Think about where you are right now. You’re probably sitting down in your room, maybe school, or a coffee shop. No matter what’s going on around you the last thing on your mind is that you and your computer and everything else is hurling around the sun at over 100,000 km/h. So the past 48 hours have taken you around 5,000,000 km through our solar system and that’s just on one orbit.
No matter what, everything, from electrons to entire galaxies, is in motion on an infinite number of planes. You are spinning around earth’s axis, while earth is orbiting the sun; the sun is rotating around a blackhole at the center of our galaxy, the Milky Way; the Milky Way is floating in the Local Group, made up of more than 35 galaxies; finally, the Local Group is part of the Virgo Supercluster, consisting of over 100 groups interacting with each other. But if that’s not enough locomotion for you, the observable universe (because there’s space beyond what we can see) is expanding at more than 250,000 km/h per megaparsec from earth.
Now all that celestial movement, which is on too large of a scale for the human mind to fully comprehend, makes up a single but intricate part of our lives: time. That’s right, time is a dependent variable, completely reliant on the interactions of the universe. A year is more a unit of distance than time, which is why the light-year serves as an astronomical ruler.
See, the vastness of space can do vary strange things to time, distorting and breaking it down to the fibers of existence. Speed and gravity are the predominant effectors of time; the more of each you have the more they alter time as we perceive it. At excessive speeds time decelerates around you, and Sergei Avdeyev has experienced this time warp first hand. Spending 748 days on the space station Mir, Avdeyev traveled more than 25,000 km/r faster than us which puts him 20 milliseconds ahead the rest of the word.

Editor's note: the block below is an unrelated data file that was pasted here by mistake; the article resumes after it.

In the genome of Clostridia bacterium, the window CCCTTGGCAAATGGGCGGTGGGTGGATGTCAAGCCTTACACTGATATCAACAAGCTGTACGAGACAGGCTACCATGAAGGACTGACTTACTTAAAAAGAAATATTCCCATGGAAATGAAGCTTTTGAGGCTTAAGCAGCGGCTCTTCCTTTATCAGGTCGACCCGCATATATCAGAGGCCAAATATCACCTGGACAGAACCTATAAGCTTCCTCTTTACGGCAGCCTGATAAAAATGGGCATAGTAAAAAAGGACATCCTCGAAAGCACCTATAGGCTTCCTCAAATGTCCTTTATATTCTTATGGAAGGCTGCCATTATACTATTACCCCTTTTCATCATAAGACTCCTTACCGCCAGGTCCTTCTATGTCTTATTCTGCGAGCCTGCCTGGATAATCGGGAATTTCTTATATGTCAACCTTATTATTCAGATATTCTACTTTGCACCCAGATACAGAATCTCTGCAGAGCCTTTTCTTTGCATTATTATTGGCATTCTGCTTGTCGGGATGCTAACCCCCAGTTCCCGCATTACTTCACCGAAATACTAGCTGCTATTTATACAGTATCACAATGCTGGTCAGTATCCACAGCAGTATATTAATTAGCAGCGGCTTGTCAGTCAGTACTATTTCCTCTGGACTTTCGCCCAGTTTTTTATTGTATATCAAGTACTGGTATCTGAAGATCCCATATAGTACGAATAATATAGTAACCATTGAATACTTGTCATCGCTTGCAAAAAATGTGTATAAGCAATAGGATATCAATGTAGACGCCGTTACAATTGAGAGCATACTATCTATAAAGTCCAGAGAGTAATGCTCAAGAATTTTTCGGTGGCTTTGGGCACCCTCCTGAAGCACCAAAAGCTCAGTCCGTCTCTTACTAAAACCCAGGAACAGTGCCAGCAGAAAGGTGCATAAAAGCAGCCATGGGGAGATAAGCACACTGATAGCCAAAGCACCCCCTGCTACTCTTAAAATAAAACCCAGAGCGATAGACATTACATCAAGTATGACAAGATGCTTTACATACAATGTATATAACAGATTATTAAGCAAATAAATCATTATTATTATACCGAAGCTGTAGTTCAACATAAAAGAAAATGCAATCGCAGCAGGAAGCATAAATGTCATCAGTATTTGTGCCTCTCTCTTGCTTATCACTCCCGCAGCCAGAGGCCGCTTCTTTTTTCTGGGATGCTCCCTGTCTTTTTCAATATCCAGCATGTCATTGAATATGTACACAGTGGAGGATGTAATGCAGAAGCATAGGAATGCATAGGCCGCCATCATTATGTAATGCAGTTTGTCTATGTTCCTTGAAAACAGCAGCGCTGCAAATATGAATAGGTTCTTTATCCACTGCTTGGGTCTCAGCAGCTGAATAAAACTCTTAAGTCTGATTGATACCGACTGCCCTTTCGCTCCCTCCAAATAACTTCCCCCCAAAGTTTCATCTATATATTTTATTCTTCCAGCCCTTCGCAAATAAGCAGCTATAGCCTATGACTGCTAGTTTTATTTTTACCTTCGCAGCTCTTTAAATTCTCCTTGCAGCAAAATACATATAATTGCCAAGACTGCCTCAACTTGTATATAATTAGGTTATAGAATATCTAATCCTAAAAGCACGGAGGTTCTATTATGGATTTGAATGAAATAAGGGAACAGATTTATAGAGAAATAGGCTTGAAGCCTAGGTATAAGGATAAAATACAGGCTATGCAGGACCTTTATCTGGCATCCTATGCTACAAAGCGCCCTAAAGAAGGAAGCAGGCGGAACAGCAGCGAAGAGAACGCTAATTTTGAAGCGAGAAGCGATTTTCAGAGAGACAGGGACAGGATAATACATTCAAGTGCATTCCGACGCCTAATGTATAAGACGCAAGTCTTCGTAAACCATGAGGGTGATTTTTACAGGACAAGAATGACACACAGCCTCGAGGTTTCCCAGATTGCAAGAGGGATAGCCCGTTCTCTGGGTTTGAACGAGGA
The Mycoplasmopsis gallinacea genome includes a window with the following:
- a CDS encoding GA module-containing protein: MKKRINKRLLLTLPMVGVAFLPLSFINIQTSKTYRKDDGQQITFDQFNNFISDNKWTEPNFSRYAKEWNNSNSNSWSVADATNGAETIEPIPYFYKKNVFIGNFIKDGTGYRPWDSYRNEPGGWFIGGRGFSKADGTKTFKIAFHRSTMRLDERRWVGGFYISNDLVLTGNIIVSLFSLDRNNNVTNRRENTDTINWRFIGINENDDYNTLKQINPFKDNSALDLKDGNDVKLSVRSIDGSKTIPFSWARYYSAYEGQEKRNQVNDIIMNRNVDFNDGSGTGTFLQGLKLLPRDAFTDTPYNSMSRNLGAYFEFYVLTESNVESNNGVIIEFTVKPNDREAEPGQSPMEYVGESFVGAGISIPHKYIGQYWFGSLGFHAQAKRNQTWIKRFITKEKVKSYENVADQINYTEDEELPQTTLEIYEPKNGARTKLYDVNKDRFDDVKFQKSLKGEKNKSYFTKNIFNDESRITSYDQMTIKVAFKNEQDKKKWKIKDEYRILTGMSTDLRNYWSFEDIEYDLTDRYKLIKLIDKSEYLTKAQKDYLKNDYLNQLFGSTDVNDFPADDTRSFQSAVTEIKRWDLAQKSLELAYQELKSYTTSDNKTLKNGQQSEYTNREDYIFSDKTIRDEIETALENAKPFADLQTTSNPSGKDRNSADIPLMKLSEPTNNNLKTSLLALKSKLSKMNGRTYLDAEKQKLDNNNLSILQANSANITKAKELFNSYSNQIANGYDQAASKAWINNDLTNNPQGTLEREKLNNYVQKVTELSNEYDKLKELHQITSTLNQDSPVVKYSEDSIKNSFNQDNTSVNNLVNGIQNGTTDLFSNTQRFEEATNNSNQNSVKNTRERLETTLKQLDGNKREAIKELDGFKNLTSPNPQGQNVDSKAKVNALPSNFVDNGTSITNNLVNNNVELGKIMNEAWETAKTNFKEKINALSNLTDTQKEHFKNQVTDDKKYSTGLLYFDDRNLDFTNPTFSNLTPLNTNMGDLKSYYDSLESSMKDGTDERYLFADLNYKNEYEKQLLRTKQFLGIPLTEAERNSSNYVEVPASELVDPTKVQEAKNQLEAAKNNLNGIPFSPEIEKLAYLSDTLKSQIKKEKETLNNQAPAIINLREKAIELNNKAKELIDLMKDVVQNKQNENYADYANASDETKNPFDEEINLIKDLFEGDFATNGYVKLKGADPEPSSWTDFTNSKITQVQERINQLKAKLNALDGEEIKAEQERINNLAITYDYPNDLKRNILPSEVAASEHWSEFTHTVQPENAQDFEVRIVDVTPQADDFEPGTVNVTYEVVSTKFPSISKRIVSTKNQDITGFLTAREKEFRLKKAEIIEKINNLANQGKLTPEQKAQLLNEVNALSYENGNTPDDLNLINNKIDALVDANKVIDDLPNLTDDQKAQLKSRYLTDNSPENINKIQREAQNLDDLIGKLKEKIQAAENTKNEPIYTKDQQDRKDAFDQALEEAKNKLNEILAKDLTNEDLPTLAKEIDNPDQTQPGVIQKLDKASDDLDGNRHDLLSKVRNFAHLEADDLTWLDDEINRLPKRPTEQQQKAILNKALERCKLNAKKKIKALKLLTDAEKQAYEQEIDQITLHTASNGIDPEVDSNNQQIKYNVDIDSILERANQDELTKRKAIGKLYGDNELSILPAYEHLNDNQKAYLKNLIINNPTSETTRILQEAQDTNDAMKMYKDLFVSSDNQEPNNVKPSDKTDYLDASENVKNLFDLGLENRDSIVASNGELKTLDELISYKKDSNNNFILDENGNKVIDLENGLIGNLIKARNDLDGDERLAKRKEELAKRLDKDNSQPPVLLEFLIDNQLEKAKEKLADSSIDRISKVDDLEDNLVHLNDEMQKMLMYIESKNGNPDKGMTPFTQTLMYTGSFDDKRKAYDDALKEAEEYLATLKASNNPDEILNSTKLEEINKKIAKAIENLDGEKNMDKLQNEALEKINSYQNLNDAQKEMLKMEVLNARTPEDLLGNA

Imagine you find yourself loaded in a geostationary cannon orbiting over Earth (yes, this is all plausible) and will momentarily be blasted through our solar system close to the speed of light. On the other side of things, I am sitting inside the satellite preparing to fire you (sorry). When first launched things seem to be moving extremely fast to you but it will soon slow down, way down. While you are actually covering covering extreme distances time begins to appear slower than you’re used to. At even higher velocity bodies and stars around you may look stretched as you move past them. To me, though, you won’t look anything anything but fast because I’m still traveling at Earth speed.
The same basic principle applies between gravity and time, and it takes an immensely dense object to create a gravitational pull great enough to distort time. Blackholes, imploded giant stars, are the only known body with such power being strong enough to trap even light. Let’s do another scenario but this time you can have some revenge and throw me into a blackhole. Every blackhole has an event horizon, the point where nothing can escape, not time, not light, and I don’t even have a chance. Falling past the horizon is the point where time begins to feel slowed down, although I won’t notice crossing it. Moving closer to the blackhole makes time creep towards a halt it can’t reach, but by this point the intense gravity has destroyed me. The scene for you is not so morbid as I appear to be frozen in the position I was when I hit the event horizon.
Time completely depends on the conditions you are under but no matter what you do or where you go it will never come to a stop. So next time you find yourself looking at a clock remember we’re all travelers of both time and space.